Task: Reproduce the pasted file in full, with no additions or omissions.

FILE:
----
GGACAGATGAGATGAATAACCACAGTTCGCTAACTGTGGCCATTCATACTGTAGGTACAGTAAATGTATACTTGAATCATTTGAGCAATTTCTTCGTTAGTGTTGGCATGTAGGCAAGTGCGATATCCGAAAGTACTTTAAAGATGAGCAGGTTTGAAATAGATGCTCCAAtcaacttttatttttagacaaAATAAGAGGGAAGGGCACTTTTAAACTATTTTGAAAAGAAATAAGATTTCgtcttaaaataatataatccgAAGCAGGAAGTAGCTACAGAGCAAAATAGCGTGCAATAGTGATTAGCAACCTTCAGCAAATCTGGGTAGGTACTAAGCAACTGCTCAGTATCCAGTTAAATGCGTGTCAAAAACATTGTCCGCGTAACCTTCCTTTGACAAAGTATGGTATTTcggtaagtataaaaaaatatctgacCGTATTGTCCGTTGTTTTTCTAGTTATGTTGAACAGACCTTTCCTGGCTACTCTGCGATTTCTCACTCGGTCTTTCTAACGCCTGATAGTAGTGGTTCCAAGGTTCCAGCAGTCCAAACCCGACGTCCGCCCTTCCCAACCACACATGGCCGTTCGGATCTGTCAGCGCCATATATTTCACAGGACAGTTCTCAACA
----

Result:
GGACAGATGAGATGAATAACCACAGTTCGCTAACTGTGGCCATTCATACTGTAGGTACAGTAAATGTATACTTGAATCATTTGAGCAATTTCTTCGTTAGTGTTGGCATGTAGGCAAGTGCGATATCCGAAAGTACTTTAAAGATGAGCAGGTTTGAAATAGATGCTCCAAtcaacttttatttttagacaaAATAAGAGGGAAGGGCACTTTTAAACTATTTTGAAAAGAAATAAGATTTCgtcttaaaataatataatccgAAGCAGGAAGTAGCTACAGAGCAAAATAGCGTGCAATAGTGATTAGCAACCTTCAGCAAATCTGGGTAGGTACTAAGCAACTGCTCAGTATCCAGTTAAATGCGTGTCAAAAACATTGTCCGCGTAACCTTCCTTTGACAAAGTATGGTATTTcggtaagtataaaaaaatatctgacCGTATTGTCCGTTGTTTTTCTAGTTATGTTGAACAGACCTTTCCTGGCTACTCTGCGATTTCTCACTCGGTCTTTCTAACGCCTGATAGTAGTGGTTCCAAGGTTCCAGCAGTCCAAACCCGACGTCCGCCCTTCCCAACCACACATGGCCGTTCGGATCTGTCAGCGCCATATATTTCACAGGACAGTTCTCAACA